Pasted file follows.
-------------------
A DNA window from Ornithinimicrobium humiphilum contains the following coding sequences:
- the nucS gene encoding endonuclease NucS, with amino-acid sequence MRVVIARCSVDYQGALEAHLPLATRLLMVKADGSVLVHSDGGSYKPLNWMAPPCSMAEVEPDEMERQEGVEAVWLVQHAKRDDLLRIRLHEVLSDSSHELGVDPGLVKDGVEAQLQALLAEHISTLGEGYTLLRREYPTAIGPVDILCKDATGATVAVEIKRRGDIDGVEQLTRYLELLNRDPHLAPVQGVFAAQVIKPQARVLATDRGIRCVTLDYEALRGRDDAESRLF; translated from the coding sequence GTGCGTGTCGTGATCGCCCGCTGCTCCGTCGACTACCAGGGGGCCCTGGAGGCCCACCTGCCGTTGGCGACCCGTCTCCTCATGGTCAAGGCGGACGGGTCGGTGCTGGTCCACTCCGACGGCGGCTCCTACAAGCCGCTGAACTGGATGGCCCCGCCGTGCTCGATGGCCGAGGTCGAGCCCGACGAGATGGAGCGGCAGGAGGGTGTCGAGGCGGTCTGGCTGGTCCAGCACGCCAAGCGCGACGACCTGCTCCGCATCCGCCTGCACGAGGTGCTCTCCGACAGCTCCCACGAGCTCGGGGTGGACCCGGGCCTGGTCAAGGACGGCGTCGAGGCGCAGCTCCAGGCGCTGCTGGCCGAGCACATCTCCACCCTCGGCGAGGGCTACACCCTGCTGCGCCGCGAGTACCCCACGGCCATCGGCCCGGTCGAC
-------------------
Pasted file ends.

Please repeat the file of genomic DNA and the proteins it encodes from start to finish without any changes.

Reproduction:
A DNA window from Ornithinimicrobium humiphilum contains the following coding sequences:
- the nucS gene encoding endonuclease NucS, with amino-acid sequence MRVVIARCSVDYQGALEAHLPLATRLLMVKADGSVLVHSDGGSYKPLNWMAPPCSMAEVEPDEMERQEGVEAVWLVQHAKRDDLLRIRLHEVLSDSSHELGVDPGLVKDGVEAQLQALLAEHISTLGEGYTLLRREYPTAIGPVDILCKDATGATVAVEIKRRGDIDGVEQLTRYLELLNRDPHLAPVQGVFAAQVIKPQARVLATDRGIRCVTLDYEALRGRDDAESRLF; translated from the coding sequence GTGCGTGTCGTGATCGCCCGCTGCTCCGTCGACTACCAGGGGGCCCTGGAGGCCCACCTGCCGTTGGCGACCCGTCTCCTCATGGTCAAGGCGGACGGGTCGGTGCTGGTCCACTCCGACGGCGGCTCCTACAAGCCGCTGAACTGGATGGCCCCGCCGTGCTCGATGGCCGAGGTCGAGCCCGACGAGATGGAGCGGCAGGAGGGTGTCGAGGCGGTCTGGCTGGTCCAGCACGCCAAGCGCGACGACCTGCTCCGCATCCGCCTGCACGAGGTGCTCTCCGACAGCTCCCACGAGCTCGGGGTGGACCCGGGCCTGGTCAAGGACGGCGTCGAGGCGCAGCTCCAGGCGCTGCTGGCCGAGCACATCTCCACCCTCGGCGAGGGCTACACCCTGCTGCGCCGCGAGTACCCCACGGCCATCGGCCCGGTCGAC